North America

Golden Sun

by Zosha Arushan - November 24, 2001, 12:53 pm PST


Camelot's shiny new RPG has hit the shelves. Find out what PGC's resident RPG-guru thinks of it.

Nintendo isn't known for RPGs, at least in the Western Hemisphere. For the longest time, the only real "RPG" serial that NCL had published and developed had been the Fantastic SRPG games known collectively as Fire Emblem.

This might be about to change.

Camelot Software has had an interesting journey in the realm of game development. The founding team of Brothers had been involved in the Classic SEGA series Shining Force, after leaving Climax team when Shining the Holy Ark had been released, they founded Camelot Software Planning. Being the developers of the original Minna de Golf (Hot Shots Golf in the US,) Camelot enjoyed early success on the PSX. Developing under SCEI, Camelot had planned an epic RPG which they would call Beyond the Beyond. As many of you know, this game blew more chunks than a zombie during an encounter with a shotgun-equipped S.T.A.R.S. officer. SCEI had rushed the game's release, and Camelot had been less than pleased with the results. Soon after, they took leave of Sony and approached Nintendo with an interesting idea.

Of course, we all know the results: Mario Golf and Mario Tennis were born. Exquisite games with outstanding design.

These games would prove to be not only best-sellers but receive wide critical acclaim. Camelot would then lift the veil on one of their closely held developmental ideas: A new RPG was in the making under the tentative title of Ougon no Taiyo, or in English: "The Golden Sun". Early screenshots promised a gorgeous game with impressive graphics and amazing character art. The question was, would the gameplay, story and battle system live up to it?

I'm quite happy to tell you that Golden Sun more than exceeds all expectations.

The game's plot might start off rather slow, but it helps ease the player into the world of Golden Sun. In the sleepy hamlet of Vale, a power known as Psynergy is widespread among its few inhabitants. This magical power gives one the hold over one of the four Elements: Water, Wind, Fire and Earth. For centuries, the little village has protected the Holy Mount Aleph from intruders. Said to be upon that sacred ground is the Sol Sanctum, a temple dedicated to Sol and Luna, the eternal Sun and Moon.

However one day...

Needless to say it isn't important to talk about the story, as you'll be playing it.

Graphics are lush and detailed. Every character (including NPCs) have ample amounts of animation and there's all sorts of little touches that bring the game to life. Main Characters have mini portraits that show up when they speak, a nice touch. There are also little animé-esque "speech bubbles" with various emotions. A nice detail. However, the overworld and the Battle screens are where the graphics really shine. The overworld is done via Mode 7 and if you tap the L button you can get a bird's eye view of the surrounding area. This is an excellent addition so you can make sure you're don't follow a path to a dead end instead of getting to where you want to go. The R buttons shows the map of the entire continent, along with all of the towns / dungeons you have already visited.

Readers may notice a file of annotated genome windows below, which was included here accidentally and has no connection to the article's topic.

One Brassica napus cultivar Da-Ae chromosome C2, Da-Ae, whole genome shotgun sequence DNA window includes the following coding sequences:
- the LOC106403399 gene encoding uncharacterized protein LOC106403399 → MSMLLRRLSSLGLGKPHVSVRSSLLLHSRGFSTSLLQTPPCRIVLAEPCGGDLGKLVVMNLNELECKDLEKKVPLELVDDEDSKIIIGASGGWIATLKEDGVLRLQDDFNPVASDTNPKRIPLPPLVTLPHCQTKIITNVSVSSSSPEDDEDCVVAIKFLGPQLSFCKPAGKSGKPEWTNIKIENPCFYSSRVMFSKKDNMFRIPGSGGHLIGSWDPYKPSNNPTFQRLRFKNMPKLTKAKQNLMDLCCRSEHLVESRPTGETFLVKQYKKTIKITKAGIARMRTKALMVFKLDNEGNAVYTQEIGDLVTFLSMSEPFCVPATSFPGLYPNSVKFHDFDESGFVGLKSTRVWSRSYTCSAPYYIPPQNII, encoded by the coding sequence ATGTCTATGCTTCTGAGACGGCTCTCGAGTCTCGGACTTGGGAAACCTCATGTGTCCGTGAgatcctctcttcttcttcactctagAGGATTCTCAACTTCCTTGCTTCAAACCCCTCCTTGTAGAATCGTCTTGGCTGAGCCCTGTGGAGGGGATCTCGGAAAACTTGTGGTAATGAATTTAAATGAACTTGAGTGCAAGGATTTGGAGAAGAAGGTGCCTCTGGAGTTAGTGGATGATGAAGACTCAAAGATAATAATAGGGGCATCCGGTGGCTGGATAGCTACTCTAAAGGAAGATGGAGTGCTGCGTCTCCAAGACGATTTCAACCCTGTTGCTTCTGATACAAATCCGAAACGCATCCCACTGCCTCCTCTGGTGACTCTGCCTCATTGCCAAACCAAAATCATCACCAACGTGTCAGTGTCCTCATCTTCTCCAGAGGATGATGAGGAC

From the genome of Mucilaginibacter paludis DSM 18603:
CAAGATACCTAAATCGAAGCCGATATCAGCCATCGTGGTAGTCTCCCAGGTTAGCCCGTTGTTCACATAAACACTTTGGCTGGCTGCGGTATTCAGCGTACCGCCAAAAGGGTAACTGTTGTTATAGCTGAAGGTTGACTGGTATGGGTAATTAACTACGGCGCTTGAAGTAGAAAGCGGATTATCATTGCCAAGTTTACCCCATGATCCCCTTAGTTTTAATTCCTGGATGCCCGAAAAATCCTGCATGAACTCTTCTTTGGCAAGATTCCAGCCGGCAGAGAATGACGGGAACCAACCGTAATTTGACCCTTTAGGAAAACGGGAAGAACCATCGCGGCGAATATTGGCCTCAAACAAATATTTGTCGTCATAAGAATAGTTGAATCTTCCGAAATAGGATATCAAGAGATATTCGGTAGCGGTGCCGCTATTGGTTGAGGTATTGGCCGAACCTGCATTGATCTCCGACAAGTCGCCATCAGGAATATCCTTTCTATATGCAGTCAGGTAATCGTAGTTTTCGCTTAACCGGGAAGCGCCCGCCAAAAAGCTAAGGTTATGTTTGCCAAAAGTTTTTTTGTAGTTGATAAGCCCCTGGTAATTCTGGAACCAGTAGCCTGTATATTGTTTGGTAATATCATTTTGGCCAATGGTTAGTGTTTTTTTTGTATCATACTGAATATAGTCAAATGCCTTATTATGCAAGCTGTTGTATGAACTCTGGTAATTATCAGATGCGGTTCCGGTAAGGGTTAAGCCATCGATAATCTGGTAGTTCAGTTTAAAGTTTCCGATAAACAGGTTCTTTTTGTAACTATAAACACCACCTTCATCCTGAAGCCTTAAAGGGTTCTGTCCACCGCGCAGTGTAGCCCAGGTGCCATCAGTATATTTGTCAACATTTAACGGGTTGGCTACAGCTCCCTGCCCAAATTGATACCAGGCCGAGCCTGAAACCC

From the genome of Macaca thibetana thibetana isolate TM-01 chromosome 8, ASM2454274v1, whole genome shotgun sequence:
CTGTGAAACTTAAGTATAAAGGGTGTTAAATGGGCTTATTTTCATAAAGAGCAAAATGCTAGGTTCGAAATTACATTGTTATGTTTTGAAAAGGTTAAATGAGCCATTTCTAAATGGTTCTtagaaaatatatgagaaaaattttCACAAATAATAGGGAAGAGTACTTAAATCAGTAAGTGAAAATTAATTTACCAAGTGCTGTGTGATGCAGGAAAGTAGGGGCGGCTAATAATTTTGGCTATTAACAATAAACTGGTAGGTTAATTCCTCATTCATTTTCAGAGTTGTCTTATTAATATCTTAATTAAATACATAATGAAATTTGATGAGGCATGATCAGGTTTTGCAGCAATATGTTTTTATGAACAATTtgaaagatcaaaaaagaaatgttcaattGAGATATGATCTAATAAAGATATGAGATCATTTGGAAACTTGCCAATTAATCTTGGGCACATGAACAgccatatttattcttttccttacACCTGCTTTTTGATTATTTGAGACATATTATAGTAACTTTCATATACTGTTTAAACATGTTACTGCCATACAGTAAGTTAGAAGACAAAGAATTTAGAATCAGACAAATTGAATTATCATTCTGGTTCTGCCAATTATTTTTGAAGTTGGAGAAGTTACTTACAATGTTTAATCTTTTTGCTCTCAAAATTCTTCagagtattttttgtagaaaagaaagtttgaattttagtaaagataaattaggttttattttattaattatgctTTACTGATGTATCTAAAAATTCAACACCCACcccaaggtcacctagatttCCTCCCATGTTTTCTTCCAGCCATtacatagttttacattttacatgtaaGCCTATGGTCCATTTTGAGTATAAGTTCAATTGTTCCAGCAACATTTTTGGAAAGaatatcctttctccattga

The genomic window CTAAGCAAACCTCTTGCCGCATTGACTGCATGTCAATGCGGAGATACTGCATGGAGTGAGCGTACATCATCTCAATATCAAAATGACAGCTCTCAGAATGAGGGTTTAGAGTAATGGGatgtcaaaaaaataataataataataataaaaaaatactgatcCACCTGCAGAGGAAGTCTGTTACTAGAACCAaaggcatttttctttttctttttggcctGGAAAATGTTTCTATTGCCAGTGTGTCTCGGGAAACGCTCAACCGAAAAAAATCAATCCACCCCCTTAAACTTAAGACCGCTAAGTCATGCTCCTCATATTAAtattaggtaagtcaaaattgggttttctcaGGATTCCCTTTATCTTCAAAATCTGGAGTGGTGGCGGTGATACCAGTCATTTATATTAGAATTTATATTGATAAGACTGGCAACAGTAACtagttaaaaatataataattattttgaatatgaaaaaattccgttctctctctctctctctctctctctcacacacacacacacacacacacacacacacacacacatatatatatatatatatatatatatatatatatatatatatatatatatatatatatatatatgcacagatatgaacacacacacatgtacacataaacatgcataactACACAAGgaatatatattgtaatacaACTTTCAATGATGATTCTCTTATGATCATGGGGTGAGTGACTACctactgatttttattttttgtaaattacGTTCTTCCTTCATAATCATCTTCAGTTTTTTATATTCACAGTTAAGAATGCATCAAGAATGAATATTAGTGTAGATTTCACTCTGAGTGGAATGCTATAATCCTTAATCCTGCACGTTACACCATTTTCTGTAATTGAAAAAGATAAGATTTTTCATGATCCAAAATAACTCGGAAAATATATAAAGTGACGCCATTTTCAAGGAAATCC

Battles are stunning. You could easily mistake this game for a Saturn or PSX title. The fights take place on a Mode7 field and the camera rotates. That's right, rotates. It makes for an incredibly pretty fight. Then there's the spell effects. Can you say "GOBS ADN GOBS OF PRETTIES"? 'Cos that’s what it is. Flashy spells, summons and miscellaneous effects are somehow crammed into this game which makes for an eternally shocked and amazed player. Enemies and your party members are extremely detailed. Believe me, after this game, AGB titles will be held to a new graphical standard. No doubt about it.

Speaking of delights of the senses, Golden Sun is possibly even more impressive in the aural field. While I was raving about the music in Advance WARS, this title takes that and every other GBA game and beats it with a heavy, nail-ridden stick. In fact, I could go as far to say that it beats the pants off of some PSX titles. And people thought the AGB would have mediocre to bad sound. Pffffft. For heaven's sake: USE HEADPHONES or better yet: jack your AGB into your stereo system or PC speakers. You'll nearly poop yourself, I guarantee it. The variety and scope of the melodies are nothing less than remarkable. Whether it's the adrenaline pumping Battle Themes, to the soothing tones of the Mountain Village, you'll be wanting the Original Sound Track for this game, not to mention an orchestrated Arrange Album. Sound effects are also well done. The only problem I have with the sound is the annoying "speech" beeps that accompany character text, but fortunately, this can be turned off via the Options menu.

Now, any RPG worth its salt has a well thought-out battle system. Camelot has brought together a very enjoyable method of turn-based fighting. While it takes the "old-school" route of having you choose your characters actions before a round (a la Dragon Quest,) it is effective and certainly not boring. You have the option of "Fight", "Psynergy" "Djinn" (if available) "Summon" (if available) and Defend. Summons, unlike your average FF, are quick painless affairs, and if that isn't enough, you can skip them. However, there is one fault with the battle system, and it is a huge, huge oversight. If a character is set to attack an enemy that dies before your character gets his/her turn, the character defends instead of attacking the next monster in line. If you're any kind of RPG veteran, you'll know that this is possibly the most annoying thing EVAR. How Camelot could have overlooked this, I have no idea, considering how fresh and fun the rest of the game is.